## 6. Geometrical properties

Figures 13–18 summarize a number of key geometrical properties. The first of these (figure 13) shows contiguity *φ*,

In this problem, there are two different kinds of grain–grain contact—those associated with the square faces and those associated with the hexagonal faces. Figure 16 plots the areas of the square faces, and figure 17 that of the hexagonal faces. For the ‘c’ topologies, the areas of the square faces decrease as porosity increases, but note that they do not vanish at the boundary between the ‘c+s’ and ‘s’ topologies: thus wetting of the square faces occurs discontinuously from a finite area of square grain–grain contact to a zero area as porosity increases. Only for a zero dihedral angle does the ‘c’ topology smoothly go to zero area of the square face as porosity increases. Such discontinuous jumps in behaviour are common in area minimization problems. The classic example of this is in the minimal surface of revolution problem: finding the soap film which minimizes the area between two parallel circular hoops [27]. Beyond a critical separation, the catenoid solution which joins the two hoops breaks down to the Goldschmidt discontinuous solution with two separate films spanning the two circles. For small dihedral angles, there is a close agreement between these results and those for wet Kelvin foams: hexagonal and square areas reported in figure 5 of [22] are very similar to what one would expect on extrapolating the results of figures 16 and 17 to zero dihedral angle.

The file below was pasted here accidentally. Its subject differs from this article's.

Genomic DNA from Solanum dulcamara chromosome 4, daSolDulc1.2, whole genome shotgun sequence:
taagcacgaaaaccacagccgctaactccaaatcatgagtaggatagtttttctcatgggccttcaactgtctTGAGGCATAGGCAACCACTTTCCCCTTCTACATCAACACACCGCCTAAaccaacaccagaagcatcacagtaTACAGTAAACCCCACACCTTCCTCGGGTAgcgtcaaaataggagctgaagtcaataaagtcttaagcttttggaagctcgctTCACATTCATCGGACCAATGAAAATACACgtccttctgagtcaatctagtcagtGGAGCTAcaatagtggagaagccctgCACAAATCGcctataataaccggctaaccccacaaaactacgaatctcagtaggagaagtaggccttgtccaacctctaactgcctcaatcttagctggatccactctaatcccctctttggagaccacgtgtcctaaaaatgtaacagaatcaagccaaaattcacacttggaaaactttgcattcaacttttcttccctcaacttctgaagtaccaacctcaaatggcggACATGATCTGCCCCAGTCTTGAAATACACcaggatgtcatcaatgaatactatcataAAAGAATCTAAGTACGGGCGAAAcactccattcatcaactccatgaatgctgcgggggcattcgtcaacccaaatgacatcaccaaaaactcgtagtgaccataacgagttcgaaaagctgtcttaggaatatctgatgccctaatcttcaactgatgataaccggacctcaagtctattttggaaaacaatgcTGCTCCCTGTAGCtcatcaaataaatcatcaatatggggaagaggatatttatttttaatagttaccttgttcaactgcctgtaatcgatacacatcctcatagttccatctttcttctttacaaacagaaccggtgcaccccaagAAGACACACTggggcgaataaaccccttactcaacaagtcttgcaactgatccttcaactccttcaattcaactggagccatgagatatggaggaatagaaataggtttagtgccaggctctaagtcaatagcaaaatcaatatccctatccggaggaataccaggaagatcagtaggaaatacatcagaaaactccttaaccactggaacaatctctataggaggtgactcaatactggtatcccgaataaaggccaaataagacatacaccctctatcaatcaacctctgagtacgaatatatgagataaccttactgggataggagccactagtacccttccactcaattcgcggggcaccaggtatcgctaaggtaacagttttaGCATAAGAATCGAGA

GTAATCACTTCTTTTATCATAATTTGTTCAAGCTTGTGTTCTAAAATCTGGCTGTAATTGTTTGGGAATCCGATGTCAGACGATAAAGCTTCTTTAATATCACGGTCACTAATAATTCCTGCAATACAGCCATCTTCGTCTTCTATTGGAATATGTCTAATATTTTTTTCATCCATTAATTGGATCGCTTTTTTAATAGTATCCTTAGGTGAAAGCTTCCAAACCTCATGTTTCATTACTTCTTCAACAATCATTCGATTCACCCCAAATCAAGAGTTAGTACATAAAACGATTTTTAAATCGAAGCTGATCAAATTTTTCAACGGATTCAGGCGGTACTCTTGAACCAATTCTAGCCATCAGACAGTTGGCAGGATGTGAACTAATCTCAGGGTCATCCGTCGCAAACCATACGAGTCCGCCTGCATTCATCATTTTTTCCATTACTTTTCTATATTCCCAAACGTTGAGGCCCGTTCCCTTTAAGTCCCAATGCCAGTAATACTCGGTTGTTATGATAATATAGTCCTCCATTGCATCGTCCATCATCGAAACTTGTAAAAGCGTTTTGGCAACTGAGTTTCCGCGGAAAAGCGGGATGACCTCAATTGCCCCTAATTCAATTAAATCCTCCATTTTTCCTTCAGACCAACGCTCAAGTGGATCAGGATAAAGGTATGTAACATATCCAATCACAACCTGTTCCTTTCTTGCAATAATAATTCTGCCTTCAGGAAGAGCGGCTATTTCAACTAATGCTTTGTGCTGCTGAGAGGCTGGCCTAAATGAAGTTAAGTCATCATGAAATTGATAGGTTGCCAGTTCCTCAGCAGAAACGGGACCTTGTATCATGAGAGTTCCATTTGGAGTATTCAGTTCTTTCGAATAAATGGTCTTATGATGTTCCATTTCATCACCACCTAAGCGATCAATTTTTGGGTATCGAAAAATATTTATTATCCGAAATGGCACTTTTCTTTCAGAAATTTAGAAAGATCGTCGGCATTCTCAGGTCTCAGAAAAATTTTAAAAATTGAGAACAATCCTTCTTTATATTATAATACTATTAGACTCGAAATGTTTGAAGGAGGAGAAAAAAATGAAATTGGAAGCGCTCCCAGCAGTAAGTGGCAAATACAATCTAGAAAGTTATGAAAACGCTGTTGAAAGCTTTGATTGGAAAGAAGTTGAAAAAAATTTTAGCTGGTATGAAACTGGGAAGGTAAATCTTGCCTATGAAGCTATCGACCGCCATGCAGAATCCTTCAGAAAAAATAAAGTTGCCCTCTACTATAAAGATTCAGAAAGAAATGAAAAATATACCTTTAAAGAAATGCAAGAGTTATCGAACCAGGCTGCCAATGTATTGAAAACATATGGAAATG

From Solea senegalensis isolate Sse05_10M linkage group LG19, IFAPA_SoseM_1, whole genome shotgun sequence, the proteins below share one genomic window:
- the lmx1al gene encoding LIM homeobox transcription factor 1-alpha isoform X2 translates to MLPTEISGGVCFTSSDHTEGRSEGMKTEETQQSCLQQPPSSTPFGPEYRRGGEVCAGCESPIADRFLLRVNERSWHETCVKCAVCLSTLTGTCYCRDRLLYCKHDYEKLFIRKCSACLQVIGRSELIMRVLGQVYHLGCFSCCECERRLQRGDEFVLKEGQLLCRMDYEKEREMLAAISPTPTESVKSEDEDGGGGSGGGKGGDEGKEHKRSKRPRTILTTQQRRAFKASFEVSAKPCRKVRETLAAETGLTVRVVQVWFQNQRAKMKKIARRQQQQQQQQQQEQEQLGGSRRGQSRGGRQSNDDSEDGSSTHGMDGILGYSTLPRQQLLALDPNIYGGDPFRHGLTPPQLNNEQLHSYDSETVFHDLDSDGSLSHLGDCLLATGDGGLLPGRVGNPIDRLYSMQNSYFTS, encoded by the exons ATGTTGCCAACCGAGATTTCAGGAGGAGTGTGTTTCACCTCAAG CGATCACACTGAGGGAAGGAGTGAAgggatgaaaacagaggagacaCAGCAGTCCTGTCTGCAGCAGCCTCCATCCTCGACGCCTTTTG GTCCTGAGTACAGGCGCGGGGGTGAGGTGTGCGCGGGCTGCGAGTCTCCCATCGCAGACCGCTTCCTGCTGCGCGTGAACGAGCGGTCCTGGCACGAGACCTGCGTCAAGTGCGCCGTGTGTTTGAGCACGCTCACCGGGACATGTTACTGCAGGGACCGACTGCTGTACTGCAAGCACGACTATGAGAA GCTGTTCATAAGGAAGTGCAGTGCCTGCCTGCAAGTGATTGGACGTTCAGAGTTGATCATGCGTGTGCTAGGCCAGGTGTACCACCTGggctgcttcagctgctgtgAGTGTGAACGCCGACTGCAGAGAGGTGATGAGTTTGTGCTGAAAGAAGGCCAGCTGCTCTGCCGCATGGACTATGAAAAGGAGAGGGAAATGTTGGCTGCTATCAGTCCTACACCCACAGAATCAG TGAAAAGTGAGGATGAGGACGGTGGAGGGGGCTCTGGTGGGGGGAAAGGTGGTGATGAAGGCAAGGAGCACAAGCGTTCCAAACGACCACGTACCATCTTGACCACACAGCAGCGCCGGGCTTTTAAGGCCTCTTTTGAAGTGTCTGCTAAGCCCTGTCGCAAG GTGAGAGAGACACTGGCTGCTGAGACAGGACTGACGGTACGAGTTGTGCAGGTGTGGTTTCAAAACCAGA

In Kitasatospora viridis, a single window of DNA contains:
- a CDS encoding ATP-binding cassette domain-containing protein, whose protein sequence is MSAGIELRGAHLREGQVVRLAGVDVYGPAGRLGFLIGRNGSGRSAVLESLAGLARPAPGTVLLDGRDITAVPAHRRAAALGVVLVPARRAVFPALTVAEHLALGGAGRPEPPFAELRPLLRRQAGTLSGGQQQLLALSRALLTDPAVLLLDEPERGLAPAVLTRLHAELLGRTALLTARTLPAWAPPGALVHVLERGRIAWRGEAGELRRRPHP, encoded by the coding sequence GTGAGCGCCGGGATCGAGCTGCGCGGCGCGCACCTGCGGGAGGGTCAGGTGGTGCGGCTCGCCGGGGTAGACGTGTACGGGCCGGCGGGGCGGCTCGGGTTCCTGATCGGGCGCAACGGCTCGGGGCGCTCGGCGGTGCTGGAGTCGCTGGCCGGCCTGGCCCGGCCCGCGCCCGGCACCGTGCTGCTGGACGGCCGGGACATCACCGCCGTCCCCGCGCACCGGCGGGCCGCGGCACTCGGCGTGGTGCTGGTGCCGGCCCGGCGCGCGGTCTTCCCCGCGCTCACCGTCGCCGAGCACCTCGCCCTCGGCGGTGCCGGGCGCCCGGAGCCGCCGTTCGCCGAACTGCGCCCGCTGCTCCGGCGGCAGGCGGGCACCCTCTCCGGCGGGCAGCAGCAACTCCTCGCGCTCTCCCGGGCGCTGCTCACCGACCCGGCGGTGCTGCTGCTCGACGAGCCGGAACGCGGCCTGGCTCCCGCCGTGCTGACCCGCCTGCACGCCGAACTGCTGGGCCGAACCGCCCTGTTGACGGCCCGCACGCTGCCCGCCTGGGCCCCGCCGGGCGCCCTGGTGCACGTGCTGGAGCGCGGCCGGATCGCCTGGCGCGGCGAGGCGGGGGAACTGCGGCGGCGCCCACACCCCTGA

Figure 18 plots a scaled version of the channel area *A*_{ch} along the middle of each channel edge (i.e. the area of the truncated faces of the quadruple junctions shown in figures 5–8). If the melt resided in tubes along the grain edges of uniform cross section, one would expect *y*-axis in figure 18). For small porosities, and small dihedral angles, figure 18 shows that this value is approached, reflecting the fact that for such porosities and dihedral angles the melt geometry is well approximated by tubes. At small porosities, the mid-edge channel area decreases with increasing dihedral angle, reflecting the fact that more melt resides near the grain vertices than resides near the grain edges. The opposite trend is seen for the ‘s’ topologies at large porosity, where the larger dihedral angles have larger channel areas.

## 7. Permeability

The effective permeabilities of the melt topologies are shown in figure 19, and details of their calculation can be found in appendix C. Permeabilities are scaled in figure 19 by *d*^{2}*ϕ*^{2}, based on the expected behaviour for low porosities (see below). Most of the main features of figure 19 can be understood in the context of simpler models. For small porosities, and small dihedral angles, the melt geometry for topology ‘c’ takes the form of tubes along the grain edges. A very simple model of permeability was derived by Frank [29], consisting of tubes of melt with circular cross section lying on the edges of a tetrakaidecahedron. For this model, the permeability is